A great one to pair with Quityerbitchin, is Camp Clean Your Room where the motto “If it’s on the floor, it’s out the door” comes to life. Merit badges include Under the Bed, Only Furniture on the Floor, and Bring Your Dishes to the Kitchen.

Finally, friends, nothing beats Camp Call on Your Friend to provide hours of fun and entertainment. A classic, this camp cannot be matched for simplicity. Unless they congregate at your house and keep asking for snacks. Then might I recommend a remedial session of Camp Fend-for-Yourself? Merit badges for this family favourite include Ring the Doorbell Once, Least Amount of Snacks Eaten, and Bicker-free Afternoon.

 

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Coming to my non-existent Etsy shop soon!

Break-out sessions are a great addition, if you have the resources. Some suggested titles include “Sunblock is Not Optional”, “Yes! You CAN Change the Toilet Paper”, and “Why Popsicles are Not a Meal”.

 

 


Change is the Worst

The other day I was listening to a podcast. There I said it. I am a podcast listener. It was the latest episode of Revisionist History and they were discussing The Paradox of Theseus Ship. The gist of it is that if a ship is changed gradually over time wherein planks are replaced one by one, is it still the same ship as when it was first built?

As always, I enjoyed the episode (it’s a good podcast, and it’s hosted by a Canadian, give it a listen) and it helped pass the time as I cleaned the toilets, put clothes away and packed lunches. It made me think, but only for a few moments and then I moved on to bedtime routines and planning for the week ahead.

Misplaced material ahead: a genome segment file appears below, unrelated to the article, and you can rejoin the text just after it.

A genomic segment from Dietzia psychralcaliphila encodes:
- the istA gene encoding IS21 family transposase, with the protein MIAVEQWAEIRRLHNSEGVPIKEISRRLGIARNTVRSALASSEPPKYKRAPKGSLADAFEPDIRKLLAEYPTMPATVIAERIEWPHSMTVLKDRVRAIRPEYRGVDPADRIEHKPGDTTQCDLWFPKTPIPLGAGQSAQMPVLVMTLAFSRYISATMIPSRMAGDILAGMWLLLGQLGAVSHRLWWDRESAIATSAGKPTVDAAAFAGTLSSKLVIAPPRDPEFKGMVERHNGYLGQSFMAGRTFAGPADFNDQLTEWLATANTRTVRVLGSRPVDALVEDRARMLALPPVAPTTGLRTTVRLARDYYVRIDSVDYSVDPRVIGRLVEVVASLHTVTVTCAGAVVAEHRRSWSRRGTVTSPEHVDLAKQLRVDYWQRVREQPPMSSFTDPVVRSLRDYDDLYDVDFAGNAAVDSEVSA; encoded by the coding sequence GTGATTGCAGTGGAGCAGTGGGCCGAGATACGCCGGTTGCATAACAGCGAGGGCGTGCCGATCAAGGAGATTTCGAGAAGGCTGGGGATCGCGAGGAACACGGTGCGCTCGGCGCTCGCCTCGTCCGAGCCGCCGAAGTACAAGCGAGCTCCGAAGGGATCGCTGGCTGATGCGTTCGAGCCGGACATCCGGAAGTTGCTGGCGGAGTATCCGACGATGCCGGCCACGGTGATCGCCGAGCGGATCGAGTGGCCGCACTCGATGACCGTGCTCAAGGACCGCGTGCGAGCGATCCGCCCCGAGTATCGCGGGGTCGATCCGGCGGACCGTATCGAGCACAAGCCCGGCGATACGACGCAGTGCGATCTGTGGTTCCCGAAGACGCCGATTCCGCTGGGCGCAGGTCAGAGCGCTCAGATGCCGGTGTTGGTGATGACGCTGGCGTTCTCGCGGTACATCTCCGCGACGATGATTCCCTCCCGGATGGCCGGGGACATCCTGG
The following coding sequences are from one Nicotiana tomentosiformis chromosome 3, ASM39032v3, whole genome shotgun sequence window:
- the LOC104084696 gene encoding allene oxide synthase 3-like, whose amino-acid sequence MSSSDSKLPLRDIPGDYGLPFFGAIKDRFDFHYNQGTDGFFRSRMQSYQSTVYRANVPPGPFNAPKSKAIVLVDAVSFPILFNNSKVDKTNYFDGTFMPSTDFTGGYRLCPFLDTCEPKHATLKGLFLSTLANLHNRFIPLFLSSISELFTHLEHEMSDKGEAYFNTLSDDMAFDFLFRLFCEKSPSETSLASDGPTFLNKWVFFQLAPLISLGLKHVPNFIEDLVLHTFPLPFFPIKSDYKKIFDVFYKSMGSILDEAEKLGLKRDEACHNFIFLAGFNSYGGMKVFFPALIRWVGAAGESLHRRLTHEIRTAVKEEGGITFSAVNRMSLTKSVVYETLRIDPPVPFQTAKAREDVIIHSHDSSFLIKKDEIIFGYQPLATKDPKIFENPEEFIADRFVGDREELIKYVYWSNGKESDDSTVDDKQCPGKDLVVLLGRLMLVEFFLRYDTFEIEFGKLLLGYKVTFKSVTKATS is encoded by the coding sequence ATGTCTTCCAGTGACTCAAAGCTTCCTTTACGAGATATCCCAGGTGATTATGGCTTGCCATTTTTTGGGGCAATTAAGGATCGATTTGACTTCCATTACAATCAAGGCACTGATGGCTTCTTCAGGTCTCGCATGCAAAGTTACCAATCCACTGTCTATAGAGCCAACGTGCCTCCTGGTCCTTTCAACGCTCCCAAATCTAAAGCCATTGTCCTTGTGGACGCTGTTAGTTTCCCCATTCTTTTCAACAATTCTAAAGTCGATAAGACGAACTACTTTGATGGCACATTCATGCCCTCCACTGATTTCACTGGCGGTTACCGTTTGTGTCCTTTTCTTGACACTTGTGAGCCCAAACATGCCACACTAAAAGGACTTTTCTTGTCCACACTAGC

A day or two passed in a blur and then we had a staff meeting. As a rule, teaching is all about change. We get a new start with a new class every fall. Teaching assignments are rearranged, rooms switched, staff try new things. So I was completely prepared to receive news that some of our staff would be moving on to new schools and new roles. We had already seen some gradual changes this year which were grieved, processed, then celebrated for our friends. But this round of staffing threw me (and many fellow educators) for a loop. Our leader, who has inspired, supported, encouraged, and guided us for over four years, was the one moving. THIS IS NOT THE CHANGE I WAS PREPARED FOR.

The morning was rife with emotions of shock, sadness, joy (current staff would be taking on the leadership roles – yay!) and back to mourning. Then I decided to put all my big feelings into a box and tuck it on a shelf to be opened later when I could process it all. This spring has brought about many staffing changes and I was losing some of my best work friends, teammates, and partners (yes, Bearded Husband is moving on to an exciting new role, too).